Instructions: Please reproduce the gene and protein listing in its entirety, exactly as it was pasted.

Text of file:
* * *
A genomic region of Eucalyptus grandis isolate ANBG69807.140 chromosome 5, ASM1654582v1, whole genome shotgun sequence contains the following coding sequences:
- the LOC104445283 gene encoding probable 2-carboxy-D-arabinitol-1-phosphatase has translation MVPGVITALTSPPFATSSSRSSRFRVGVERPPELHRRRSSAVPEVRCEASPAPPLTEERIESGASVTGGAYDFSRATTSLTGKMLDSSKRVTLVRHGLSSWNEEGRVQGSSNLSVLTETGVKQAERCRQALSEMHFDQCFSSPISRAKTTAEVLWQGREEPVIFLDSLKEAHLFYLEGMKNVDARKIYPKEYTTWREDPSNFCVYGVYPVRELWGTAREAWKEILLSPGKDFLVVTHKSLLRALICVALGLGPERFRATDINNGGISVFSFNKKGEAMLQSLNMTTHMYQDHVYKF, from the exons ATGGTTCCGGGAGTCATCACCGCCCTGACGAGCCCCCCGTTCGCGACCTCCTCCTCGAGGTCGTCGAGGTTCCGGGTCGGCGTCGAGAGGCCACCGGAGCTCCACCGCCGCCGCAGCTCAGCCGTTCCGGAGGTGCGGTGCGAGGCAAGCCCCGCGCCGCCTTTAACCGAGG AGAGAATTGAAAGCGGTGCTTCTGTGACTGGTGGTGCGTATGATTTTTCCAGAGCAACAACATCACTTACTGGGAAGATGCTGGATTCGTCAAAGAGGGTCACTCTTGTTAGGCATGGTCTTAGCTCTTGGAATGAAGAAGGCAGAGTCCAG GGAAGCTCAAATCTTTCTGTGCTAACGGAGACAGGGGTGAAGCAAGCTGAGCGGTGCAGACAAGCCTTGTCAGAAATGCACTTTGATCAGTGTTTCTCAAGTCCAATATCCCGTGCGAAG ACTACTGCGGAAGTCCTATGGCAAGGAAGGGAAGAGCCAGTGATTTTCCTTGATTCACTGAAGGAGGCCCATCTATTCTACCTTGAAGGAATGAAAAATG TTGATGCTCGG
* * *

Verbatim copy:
A genomic region of Eucalyptus grandis isolate ANBG69807.140 chromosome 5, ASM1654582v1, whole genome shotgun sequence contains the following coding sequences:
- the LOC104445283 gene encoding probable 2-carboxy-D-arabinitol-1-phosphatase has translation MVPGVITALTSPPFATSSSRSSRFRVGVERPPELHRRRSSAVPEVRCEASPAPPLTEERIESGASVTGGAYDFSRATTSLTGKMLDSSKRVTLVRHGLSSWNEEGRVQGSSNLSVLTETGVKQAERCRQALSEMHFDQCFSSPISRAKTTAEVLWQGREEPVIFLDSLKEAHLFYLEGMKNVDARKIYPKEYTTWREDPSNFCVYGVYPVRELWGTAREAWKEILLSPGKDFLVVTHKSLLRALICVALGLGPERFRATDINNGGISVFSFNKKGEAMLQSLNMTTHMYQDHVYKF, from the exons ATGGTTCCGGGAGTCATCACCGCCCTGACGAGCCCCCCGTTCGCGACCTCCTCCTCGAGGTCGTCGAGGTTCCGGGTCGGCGTCGAGAGGCCACCGGAGCTCCACCGCCGCCGCAGCTCAGCCGTTCCGGAGGTGCGGTGCGAGGCAAGCCCCGCGCCGCCTTTAACCGAGG AGAGAATTGAAAGCGGTGCTTCTGTGACTGGTGGTGCGTATGATTTTTCCAGAGCAACAACATCACTTACTGGGAAGATGCTGGATTCGTCAAAGAGGGTCACTCTTGTTAGGCATGGTCTTAGCTCTTGGAATGAAGAAGGCAGAGTCCAG GGAAGCTCAAATCTTTCTGTGCTAACGGAGACAGGGGTGAAGCAAGCTGAGCGGTGCAGACAAGCCTTGTCAGAAATGCACTTTGATCAGTGTTTCTCAAGTCCAATATCCCGTGCGAAG ACTACTGCGGAAGTCCTATGGCAAGGAAGGGAAGAGCCAGTGATTTTCCTTGATTCACTGAAGGAGGCCCATCTATTCTACCTTGAAGGAATGAAAAATG TTGATGCTCGG